He is not impressed with our busyness or our decorations or our presents piled high beneath the tree.  

He sees the heart.  He looks with mercy on a broken heart.  He is the Healer of hearts. 

He longs to heal yours.  

heals the broken hearted



Why, Oh Why, is Christmas So Hard???

As the fourth Christmas without Dominic rapidly approaches, I am pondering the question:  “Why, oh why, is Christmas so hard?” 

I think I’ve figured out at least a few reasons why.

For me, probably THE biggest reason Christmas is hard is because it throws off the routine I depend on to shepherd my heart through a day.  It’s easiest for me to manage when I have at least a couple of hours of quiet time each morning.  I need those silent moments to let my heart feel what it needs to feel, to cry if I must and to orient my thoughts after, once again, “remembering” that Dominic isn’t here.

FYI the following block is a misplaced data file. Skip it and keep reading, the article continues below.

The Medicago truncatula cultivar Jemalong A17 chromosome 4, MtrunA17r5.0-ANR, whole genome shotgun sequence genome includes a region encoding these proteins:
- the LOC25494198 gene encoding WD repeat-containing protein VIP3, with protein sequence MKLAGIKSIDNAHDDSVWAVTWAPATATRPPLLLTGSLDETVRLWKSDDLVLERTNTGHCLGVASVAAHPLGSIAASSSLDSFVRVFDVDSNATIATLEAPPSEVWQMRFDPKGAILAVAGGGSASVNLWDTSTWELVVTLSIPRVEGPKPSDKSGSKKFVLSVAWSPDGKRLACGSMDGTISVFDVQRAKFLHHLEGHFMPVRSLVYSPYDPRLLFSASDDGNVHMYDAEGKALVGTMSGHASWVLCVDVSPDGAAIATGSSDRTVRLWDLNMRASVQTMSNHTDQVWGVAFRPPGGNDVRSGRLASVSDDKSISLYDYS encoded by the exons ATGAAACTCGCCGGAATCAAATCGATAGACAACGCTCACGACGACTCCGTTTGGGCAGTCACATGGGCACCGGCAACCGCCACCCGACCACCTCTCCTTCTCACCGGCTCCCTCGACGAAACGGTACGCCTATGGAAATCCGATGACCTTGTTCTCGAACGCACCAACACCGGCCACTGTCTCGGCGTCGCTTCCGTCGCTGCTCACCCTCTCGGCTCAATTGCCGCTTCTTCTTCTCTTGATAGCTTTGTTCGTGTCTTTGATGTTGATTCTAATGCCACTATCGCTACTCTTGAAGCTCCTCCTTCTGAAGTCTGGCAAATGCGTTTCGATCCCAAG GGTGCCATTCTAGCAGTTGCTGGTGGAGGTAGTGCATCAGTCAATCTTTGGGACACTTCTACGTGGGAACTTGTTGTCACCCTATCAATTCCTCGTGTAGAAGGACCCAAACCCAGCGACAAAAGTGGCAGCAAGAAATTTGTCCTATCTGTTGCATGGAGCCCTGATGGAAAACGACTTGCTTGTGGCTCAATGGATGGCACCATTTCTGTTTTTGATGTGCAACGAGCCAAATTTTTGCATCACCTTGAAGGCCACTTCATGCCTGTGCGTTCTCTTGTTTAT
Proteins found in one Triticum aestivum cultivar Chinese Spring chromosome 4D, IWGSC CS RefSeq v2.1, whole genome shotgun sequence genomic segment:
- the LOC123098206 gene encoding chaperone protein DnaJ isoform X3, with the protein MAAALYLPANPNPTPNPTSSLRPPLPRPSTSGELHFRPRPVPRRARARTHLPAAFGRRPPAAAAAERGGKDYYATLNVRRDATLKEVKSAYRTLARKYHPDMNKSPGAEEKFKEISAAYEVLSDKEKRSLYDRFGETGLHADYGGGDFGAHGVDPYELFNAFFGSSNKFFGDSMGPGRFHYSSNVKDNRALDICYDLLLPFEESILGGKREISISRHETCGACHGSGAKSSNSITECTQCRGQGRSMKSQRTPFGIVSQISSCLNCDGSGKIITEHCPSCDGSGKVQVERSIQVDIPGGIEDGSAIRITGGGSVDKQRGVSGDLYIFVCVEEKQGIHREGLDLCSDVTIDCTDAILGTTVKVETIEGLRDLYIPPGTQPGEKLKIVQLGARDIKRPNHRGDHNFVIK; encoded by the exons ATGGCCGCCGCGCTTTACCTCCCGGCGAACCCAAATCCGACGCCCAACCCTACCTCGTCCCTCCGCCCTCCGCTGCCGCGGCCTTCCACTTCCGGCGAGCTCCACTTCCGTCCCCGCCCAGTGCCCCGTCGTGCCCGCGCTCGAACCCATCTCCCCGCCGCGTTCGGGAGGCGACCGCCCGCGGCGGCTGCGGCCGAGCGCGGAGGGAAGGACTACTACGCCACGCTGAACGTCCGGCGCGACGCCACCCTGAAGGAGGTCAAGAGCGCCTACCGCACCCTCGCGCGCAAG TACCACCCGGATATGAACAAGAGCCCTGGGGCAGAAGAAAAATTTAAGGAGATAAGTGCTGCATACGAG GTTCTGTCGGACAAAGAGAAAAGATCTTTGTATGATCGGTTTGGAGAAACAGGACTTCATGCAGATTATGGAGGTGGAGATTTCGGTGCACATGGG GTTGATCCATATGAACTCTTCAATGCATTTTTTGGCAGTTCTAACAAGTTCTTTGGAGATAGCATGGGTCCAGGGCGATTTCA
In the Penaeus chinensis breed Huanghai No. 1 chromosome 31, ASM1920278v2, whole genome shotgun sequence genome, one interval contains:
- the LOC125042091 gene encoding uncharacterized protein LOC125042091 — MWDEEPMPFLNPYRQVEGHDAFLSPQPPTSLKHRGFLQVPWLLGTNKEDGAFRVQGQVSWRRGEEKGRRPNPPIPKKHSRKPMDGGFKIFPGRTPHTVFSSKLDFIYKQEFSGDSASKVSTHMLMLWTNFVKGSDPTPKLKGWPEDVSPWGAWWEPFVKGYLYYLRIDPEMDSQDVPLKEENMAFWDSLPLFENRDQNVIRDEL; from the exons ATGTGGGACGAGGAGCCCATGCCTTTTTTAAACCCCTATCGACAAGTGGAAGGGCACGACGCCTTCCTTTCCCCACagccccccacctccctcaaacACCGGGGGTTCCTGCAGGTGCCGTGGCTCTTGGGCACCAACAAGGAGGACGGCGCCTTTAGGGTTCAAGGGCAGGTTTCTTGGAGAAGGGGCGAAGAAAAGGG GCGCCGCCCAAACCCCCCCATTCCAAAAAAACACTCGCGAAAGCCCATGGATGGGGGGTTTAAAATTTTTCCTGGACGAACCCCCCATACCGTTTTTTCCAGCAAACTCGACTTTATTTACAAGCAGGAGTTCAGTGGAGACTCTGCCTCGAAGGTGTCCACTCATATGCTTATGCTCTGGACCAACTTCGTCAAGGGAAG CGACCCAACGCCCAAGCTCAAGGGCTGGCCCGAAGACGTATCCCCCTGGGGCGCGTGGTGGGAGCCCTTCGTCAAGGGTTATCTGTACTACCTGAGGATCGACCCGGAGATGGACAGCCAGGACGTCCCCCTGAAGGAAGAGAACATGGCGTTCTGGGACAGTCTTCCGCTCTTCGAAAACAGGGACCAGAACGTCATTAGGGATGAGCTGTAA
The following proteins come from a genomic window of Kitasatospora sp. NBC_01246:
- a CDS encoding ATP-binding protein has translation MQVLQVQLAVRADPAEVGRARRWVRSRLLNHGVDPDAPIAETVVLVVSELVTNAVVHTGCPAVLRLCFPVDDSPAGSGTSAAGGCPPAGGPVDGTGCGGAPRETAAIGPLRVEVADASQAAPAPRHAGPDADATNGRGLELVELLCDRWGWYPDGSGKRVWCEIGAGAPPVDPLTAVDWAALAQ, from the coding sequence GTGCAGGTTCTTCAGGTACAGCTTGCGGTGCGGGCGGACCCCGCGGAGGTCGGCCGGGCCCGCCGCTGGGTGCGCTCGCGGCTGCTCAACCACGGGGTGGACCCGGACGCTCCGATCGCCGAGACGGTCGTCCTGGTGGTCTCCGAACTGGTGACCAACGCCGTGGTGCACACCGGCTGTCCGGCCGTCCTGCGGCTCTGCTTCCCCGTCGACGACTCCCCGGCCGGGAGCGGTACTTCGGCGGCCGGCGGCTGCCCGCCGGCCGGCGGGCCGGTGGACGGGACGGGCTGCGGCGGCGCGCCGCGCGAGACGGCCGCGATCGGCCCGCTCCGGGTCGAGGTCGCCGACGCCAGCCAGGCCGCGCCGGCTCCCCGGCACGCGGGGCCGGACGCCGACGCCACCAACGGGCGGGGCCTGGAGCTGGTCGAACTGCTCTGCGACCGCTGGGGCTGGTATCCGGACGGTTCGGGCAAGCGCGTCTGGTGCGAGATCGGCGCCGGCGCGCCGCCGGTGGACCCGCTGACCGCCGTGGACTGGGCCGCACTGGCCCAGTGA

Changing schedules and extra commitments mean that some nights I stay up later than usual and can’t manage to get out of bed in time to have those hours.  Extra people in the house mean that they may get up and join me in the living room.  While I love the company, I have to be honest and say I would love it more a little later in the day 🙂 ,

Another reason I struggle at Christmas is because all (almost all!) the family is together in one place.  This may sound odd to anyone who hasn’t buried a child, but when every single person I care most deeply for is together, it highlights the space where Dominic SHOULD be but ISN’T. 

Other times of the year we are more or less a full circle-as long as one or two others are missing, it kind of feels like maybe, just maybe, Dominic is away for awhile instead of away for the rest of my life.  But when we are all gathered round the table or the tree or the fireplace, it is oh, so obvious that he isn’t here.

ask me about the empty chair